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Less but better: Why good design is more than just a pretty picture

It’s a philosophy Rams regularly imparted throughout his decades-long career, most notably as chief design officer at Braun where he designed everything from electric razors and portable radios, to calculators and clocks. Even in some of Rams’ lesser known work, his products embody his famous 10 principles of good design which dictate that good design is innovative, unobtrusive, long-lasting and most of all, useful.

It’s an approach that’s undoubtedly stood the test of time with modern studios and designers continuing to adhere to Rams’ wise words, including Wellington-based digital creative agency Springload.  

“At Springload, we mainly put user experience and content first, and then we try and build a beautiful, usable framework around that,” says designer Joe Garlick, who previously worked as a freelance graphic designer in New Zealand, London and Amsterdam before joining the Springload team.

He says that when he first started his career, good design was more of an artistic endeavour, whereas his outlook on the topic has now somewhat shifted.

“But as I’ve got older, I’ve realised that what’s a lot more important is serving both the user and client’s needs first and foremost. There’s a beauty in providing a really good user experience,” he says.

“The beauty is almost in it being reduced so that you don’t notice it. I think if you almost notice the beauty too much, then perhaps it might be getting in the way of the user experience.”

“But with that said, I’m still a big type geek and I love beautiful illustrations and ideas communicated effectively. So there’s still a beauty in that too.”

Driven from a customer-first perspective, Springload has created numerous products that convey this notion of ‘good design’, including websites for a number of high-profile clients such as RNZ, Kiwibank, NZ Festival and New Zealand Red Cross, all of which employ a simple, easy to use interface for users.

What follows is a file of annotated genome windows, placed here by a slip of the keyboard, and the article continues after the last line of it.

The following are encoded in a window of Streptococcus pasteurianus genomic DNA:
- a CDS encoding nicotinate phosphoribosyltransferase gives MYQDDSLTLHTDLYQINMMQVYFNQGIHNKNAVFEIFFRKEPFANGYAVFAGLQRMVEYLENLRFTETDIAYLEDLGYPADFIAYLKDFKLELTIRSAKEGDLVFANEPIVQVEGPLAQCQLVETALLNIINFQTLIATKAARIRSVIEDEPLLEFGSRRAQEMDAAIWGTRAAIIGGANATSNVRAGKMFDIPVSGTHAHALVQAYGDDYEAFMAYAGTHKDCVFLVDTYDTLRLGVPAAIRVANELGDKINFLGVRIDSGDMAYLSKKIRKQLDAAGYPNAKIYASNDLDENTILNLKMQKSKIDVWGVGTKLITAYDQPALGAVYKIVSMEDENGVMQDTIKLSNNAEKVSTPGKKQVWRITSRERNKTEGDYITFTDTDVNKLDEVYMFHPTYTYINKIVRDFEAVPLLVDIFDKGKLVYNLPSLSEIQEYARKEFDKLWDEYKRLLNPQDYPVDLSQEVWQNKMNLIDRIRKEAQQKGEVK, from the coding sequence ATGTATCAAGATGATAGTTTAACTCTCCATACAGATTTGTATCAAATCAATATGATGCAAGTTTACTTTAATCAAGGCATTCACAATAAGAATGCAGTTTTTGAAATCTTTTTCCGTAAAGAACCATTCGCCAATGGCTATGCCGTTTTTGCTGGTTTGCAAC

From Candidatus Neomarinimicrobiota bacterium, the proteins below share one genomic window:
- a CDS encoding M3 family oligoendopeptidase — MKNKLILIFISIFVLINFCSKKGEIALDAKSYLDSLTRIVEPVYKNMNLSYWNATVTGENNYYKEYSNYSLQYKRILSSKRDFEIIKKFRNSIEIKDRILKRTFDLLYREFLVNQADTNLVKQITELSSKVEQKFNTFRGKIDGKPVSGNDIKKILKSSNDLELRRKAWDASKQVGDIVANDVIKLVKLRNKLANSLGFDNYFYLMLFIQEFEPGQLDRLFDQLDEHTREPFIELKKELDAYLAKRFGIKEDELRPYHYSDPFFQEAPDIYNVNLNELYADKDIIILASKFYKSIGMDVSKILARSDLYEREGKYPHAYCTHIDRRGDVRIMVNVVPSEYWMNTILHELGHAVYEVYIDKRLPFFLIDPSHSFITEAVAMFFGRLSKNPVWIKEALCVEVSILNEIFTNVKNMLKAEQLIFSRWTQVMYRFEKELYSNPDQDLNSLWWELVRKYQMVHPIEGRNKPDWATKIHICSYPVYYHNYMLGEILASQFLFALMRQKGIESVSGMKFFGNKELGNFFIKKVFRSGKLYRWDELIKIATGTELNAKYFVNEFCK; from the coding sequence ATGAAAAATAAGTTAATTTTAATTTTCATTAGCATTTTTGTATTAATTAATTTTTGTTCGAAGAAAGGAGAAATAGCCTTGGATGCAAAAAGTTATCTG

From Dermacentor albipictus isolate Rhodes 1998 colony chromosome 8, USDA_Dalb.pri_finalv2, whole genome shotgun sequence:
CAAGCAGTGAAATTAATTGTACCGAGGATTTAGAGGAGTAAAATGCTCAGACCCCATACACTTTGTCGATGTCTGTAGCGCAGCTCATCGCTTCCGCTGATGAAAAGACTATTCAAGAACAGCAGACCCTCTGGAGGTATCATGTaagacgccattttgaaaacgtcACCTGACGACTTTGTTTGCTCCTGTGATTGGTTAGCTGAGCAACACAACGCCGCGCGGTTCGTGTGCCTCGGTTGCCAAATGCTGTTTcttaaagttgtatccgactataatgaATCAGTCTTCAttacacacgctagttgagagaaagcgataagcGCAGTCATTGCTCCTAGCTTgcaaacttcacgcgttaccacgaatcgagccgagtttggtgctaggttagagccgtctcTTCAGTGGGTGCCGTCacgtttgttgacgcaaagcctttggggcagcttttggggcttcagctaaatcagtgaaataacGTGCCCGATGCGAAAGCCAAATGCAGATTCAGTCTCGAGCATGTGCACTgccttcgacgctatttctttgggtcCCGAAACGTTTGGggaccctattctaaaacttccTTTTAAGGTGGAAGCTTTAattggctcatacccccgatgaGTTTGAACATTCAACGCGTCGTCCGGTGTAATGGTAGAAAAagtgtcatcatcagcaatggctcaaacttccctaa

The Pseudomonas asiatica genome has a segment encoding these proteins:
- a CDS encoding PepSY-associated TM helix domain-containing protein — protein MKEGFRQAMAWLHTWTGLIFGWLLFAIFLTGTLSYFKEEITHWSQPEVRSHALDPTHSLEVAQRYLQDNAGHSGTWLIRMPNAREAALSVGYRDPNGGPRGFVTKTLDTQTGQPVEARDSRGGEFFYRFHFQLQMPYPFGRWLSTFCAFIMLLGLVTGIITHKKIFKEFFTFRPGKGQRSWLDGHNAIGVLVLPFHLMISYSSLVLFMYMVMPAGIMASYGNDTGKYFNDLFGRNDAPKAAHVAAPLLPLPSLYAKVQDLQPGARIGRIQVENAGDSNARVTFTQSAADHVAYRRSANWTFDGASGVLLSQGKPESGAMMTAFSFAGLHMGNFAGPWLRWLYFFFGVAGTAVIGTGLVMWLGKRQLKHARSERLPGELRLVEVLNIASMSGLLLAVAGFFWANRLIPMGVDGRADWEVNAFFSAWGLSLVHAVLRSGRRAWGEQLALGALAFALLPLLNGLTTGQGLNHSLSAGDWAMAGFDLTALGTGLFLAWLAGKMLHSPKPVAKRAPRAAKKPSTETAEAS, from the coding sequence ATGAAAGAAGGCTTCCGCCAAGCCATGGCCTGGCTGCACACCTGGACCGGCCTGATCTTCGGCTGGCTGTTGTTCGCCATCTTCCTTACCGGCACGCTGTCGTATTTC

“With a lot of work at Springload, we’re constantly trying to reduce and remove things and only really have the essentials left,” says Garlick.

“For example, we might be able to create a slick animation for a menu that looks really nice, but if it slows down the load time, it means it’s not as accessible from a technology point of view. Then we’d most likely avoid it.”

And while good design can be challenging to define, it’s safe to say that bad design is impossible to ignore, with Garlick stating that in his everyday life, he comes across poorly designed products every day.

“I think the curse of being a designer who really respects their craft and wants to create the most beautiful and usable things is that in my day-to-day life, I’d say that most things are not well designed,” he says.

“From a crappy door handle that’s always been annoying to open, to inexplicable icons on a washing machine, I’m constantly frustrated by the stuff I come across which is a bit of a curse. I spend 2 days trying to figure out what the best inputs are on a form so that it has just the right amount of information and as little input required from the user. When someone hasn’t spent the time doing that, I find that almost infuriating.”

It’s these types of frustrations Springload is working hard to undo, and with its ‘less is more’ philosophy firmly under its belt (along with a couple Best Design Awards to match), it’s certainly making good progress.

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